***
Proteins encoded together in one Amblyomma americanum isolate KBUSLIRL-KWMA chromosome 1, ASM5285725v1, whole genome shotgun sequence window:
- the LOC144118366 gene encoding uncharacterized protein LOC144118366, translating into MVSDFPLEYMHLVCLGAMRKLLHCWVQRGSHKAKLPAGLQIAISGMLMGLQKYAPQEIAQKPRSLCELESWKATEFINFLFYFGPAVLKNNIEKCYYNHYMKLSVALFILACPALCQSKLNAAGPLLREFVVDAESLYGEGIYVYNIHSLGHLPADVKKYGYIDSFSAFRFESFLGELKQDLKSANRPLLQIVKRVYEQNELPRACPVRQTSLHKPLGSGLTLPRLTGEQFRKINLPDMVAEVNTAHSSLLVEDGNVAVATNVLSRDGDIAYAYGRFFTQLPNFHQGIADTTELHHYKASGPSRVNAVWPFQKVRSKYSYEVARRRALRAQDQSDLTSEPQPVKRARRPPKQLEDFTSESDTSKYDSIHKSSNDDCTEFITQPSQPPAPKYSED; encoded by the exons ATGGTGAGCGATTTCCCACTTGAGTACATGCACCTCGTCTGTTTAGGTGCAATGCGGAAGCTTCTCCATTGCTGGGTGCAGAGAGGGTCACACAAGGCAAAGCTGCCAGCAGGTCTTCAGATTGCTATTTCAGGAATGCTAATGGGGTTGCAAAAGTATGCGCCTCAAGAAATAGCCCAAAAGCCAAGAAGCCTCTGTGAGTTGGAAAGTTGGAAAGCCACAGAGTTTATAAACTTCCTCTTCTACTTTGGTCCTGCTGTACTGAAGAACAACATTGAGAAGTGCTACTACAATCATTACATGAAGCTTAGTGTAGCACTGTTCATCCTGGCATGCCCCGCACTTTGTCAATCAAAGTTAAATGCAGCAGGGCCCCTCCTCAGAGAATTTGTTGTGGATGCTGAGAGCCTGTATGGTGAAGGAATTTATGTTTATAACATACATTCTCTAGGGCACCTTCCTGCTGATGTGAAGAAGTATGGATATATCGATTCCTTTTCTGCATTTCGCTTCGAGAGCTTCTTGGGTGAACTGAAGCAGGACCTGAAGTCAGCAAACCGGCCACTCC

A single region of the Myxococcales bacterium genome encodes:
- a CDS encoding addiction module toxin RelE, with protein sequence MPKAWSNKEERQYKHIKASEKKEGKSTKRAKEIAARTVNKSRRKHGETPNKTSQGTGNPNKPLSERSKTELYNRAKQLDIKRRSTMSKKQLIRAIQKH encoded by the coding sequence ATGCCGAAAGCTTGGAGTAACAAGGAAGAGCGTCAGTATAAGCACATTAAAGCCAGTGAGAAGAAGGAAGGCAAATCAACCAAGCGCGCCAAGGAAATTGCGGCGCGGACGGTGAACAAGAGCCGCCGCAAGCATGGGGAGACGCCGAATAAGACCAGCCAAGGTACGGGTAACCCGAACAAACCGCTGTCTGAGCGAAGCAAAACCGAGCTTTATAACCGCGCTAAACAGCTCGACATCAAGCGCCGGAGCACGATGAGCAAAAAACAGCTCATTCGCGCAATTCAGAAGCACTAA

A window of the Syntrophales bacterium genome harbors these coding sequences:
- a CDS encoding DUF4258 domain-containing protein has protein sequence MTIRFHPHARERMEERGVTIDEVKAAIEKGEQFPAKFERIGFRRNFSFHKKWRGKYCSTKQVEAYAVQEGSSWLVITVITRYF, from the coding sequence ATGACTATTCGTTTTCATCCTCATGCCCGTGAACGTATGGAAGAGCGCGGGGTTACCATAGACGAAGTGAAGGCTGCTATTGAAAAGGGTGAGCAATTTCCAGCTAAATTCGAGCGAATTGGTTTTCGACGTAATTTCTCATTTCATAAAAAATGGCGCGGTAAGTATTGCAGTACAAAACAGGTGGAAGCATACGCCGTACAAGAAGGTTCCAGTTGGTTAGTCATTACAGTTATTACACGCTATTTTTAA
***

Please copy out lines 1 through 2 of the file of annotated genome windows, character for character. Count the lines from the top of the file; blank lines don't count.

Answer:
Proteins encoded together in one Amblyomma americanum isolate KBUSLIRL-KWMA chromosome 1, ASM5285725v1, whole genome shotgun sequence window:
- the LOC144118366 gene encoding uncharacterized protein LOC144118366, translating into MVSDFPLEYMHLVCLGAMRKLLHCWVQRGSHKAKLPAGLQIAISGMLMGLQKYAPQEIAQKPRSLCELESWKATEFINFLFYFGPAVLKNNIEKCYYNHYMKLSVALFILACPALCQSKLNAAGPLLREFVVDAESLYGEGIYVYNIHSLGHLPADVKKYGYIDSFSAFRFESFLGELKQDLKSANRPLLQIVKRVYEQNELPRACPVRQTSLHKPLGSGLTLPRLTGEQFRKINLPDMVAEVNTAHSSLLVEDGNVAVATNVLSRDGDIAYAYGRFFTQLPNFHQGIADTTELHHYKASGPSRVNAVWPFQKVRSKYSYEVARRRALRAQDQSDLTSEPQPVKRARRPPKQLEDFTSESDTSKYDSIHKSSNDDCTEFITQPSQPPAPKYSED; encoded by the exons ATGGTGAGCGATTTCCCACTTGAGTACATGCACCTCGTCTGTTTAGGTGCAATGCGGAAGCTTCTCCATTGCTGGGTGCAGAGAGGGTCACACAAGGCAAAGCTGCCAGCAGGTCTTCAGATTGCTATTTCAGGAATGCTAATGGGGTTGCAAAAGTATGCGCCTCAAGAAATAGCCCAAAAGCCAAGAAGCCTCTGTGAGTTGGAAAGTTGGAAAGCCACAGAGTTTATAAACTTCCTCTTCTACTTTGGTCCTGCTGTACTGAAGAACAACATTGAGAAGTGCTACTACAATCATTACATGAAGCTTAGTGTAGCACTGTTCATCCTGGCATGCCCCGCACTTTGTCAATCAAAGTTAAATGCAGCAGGGCCCCTCCTCAGAGAATTTGTTGTGGATGCTGAGAGCCTGTATGGTGAAGGAATTTATGTTTATAACATACATTCTCTAGGGCACCTTCCTGCTGATGTGAAGAAGTATGGATATATCGATTCCTTTTCTGCATTTCGCTTCGAGAGCTTCTTGGGTGAACTGAAGCAGGACCTGAAGTCAGCAAACCGGCCACTCC